Treasure your adorable boyfriend. He is your first love. He will become the benchmark for your future fellas. And when, after fifteen years, you cross paths in the doctor’s surgery, each with a snotty kid on your hip, you want it to be lovely.

Sex is rarely as fabulous as in your mind. So hold on to your virginal status and enjoy exploring all the other options in the meantime. Then have sex with enough people to know a great bang from a blah one.

Don’t freak out. The nuns have you convinced that you’ll get pregnant if you miss a pill (not that you’re even on that yet!) So it will come as a rude shock when you struggle with infertility in your early 30s. Keep it together. You are meant to be a mum.

Learn all you can about boys. One day you’ll be responsible for raising two of them, so pay attention.

Cook. You’ll eat more than a thousand meals every year. Knowing how to make them enjoyable is an essential life skill. And cooking for others will bring you joy. Learn from your mum while you don’t have to pay STD call rates to find out why your crackle won’t crisp.

Stop drinking Diet Coke. It will be bloody hard to kick that nasty habit later. Quit now. And do not eat whatever you want. Sure, Caramello Koalas are yum. But if you can learn to love eating healthy now you’ll save yourself a lifetime battle with the bulge. Of course, I know you’ll ignore this advice.

Be good to your parents. You think they are overprotective, old-fashioned and naive. But you’re wrong. They are your rock, lifeline, lighthouse, sanity, saviours and fans. Always will be.

You will meet Olivia Newton-John, in a bank, and she will sign a copy of Grease for you. It will be the highlight of your financial services career. Yes, you’ll have one. Shockingly uncool, I know.

Be of service in retail and hospitality. It’s fun. And it will teach you how to be a good manager, and nice to your waiter.

Remember your roots. You can’t wait to spread your wings in the big city. But don’t forget your hometown best friends. You’ll need them to remind you who you are when you lose yourself. And when you make the big decisions, like getting married, you’ll want one of them standing by your side.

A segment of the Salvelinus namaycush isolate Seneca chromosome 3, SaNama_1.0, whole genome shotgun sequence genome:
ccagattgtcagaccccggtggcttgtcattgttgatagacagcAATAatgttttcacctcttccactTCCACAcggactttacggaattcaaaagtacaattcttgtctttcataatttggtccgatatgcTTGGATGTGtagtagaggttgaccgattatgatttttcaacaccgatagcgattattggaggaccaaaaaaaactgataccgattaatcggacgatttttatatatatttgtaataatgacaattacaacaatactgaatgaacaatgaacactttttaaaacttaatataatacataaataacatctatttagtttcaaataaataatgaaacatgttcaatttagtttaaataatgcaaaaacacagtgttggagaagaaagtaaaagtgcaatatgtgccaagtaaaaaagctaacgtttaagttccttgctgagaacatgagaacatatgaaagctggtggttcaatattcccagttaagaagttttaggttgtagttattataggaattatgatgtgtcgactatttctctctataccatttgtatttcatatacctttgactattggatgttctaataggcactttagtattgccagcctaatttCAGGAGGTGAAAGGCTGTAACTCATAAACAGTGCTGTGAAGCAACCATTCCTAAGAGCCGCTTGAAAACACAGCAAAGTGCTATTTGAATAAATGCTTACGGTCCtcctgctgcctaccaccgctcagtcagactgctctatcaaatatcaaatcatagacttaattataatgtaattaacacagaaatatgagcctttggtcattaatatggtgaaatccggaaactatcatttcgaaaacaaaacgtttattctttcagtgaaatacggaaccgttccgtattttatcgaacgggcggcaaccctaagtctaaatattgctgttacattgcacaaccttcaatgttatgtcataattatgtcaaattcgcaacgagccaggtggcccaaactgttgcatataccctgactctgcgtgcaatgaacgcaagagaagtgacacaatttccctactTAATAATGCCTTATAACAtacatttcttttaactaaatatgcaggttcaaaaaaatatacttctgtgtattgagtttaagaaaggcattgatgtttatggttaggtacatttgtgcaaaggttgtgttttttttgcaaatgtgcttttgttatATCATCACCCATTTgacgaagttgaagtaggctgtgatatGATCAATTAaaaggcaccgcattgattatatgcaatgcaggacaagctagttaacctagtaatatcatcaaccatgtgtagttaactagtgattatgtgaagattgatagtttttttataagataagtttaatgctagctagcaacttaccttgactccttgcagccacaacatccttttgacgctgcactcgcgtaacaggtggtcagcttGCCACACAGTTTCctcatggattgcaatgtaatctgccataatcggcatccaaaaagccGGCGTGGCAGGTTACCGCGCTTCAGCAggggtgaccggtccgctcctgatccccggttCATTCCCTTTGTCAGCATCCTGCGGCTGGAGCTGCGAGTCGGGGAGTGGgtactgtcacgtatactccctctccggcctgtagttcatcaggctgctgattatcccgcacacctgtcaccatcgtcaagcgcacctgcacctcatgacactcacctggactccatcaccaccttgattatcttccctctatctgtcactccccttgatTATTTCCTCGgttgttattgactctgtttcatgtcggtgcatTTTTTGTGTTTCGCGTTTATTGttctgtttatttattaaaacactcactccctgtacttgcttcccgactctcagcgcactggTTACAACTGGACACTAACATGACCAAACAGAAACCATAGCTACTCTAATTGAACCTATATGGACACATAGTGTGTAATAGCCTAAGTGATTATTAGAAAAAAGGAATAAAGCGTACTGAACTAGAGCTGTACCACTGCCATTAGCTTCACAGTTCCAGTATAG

Keep shooting. You’re dreaming of being a photographer. Do it. You can do anything, but not everything. So if you get a ‘proper’ job first then it will be decades before you find the space to pursue this passion again.

Travel far and wide, with friends and solo. It will keep you forever curious and grateful. And it will help you recognise home.

Get some manners, proper toffy ones. So you don’t feel uncomfortable at a formal function or ever wonder what the ‘right’ thing to do is. Know the rules, then choose to break them.

You will always love Patrick Swayze and Dirty Dancing, but don’t confuse your dance teacher for him. That man will break your heart. This blow will help you to recognise a truly good man when he opens your car door for you. And when he proposes, in a spa, while you’re wearing ill-fitting bathers and last night’s makeup, say yes.

Marry a man who is good with his hands. Musicians and dancers are fun, but a guy who can build a cubby, unblock your drain, assemble flat pack furniture, fix a leaking whatever, and make you come is a keeper.

Love learning. Study. Take jobs that are just beyond what you think you can do. Read. Seek out inspiring people. Stretch your head in new directions and you’ll always find something to be excited about.

Fail more often. Stop hesitating to try things that might not work. It’s a terrible habit. Nobody cares if you fall on your face. Honest. So long as you can laugh in the mud.

Play an instrument or sing. Otherwise you’ll spend a fortune of music festival and concert tickets while you live vicariously, dreaming of being on stage.

Be nicer to your crazy uncle and your spinster great aunt. You’ll miss them when they’re gone. And, believe it or not, you will aspire to be like them one day.

Pace yourself. You can have it all, and you will. But it is a hell of a lot to juggle. And you’ll be happiest when you’re clear about what is most important at any given time.

Save. Money can’t buy happiness, but it does give you options. You will always earn more money than you need. Don’t waste it.

Never stop dancing. It is essential for your happiness. And when you take a big break, it is bloody hard to get your groove back. Trust me.

Be happy. Not just because it feels good. But because you are better, healthier, more generous, more patient, more productive, and more creative when you are happy.

Worry less. It’s going to be splendid. And when it’s not, you’ll be just fine.

Of course, I know you’ll ignore all this advice. You’re determined to find your own answers. And it will make for one big, beautifully messy life. Enjoy it.

Big love,

36 year old Me

PS: Rethink that velvet hat, please.

PPS: This post was inspired by the regular Womans’ Weekly column ‘Dear Me’.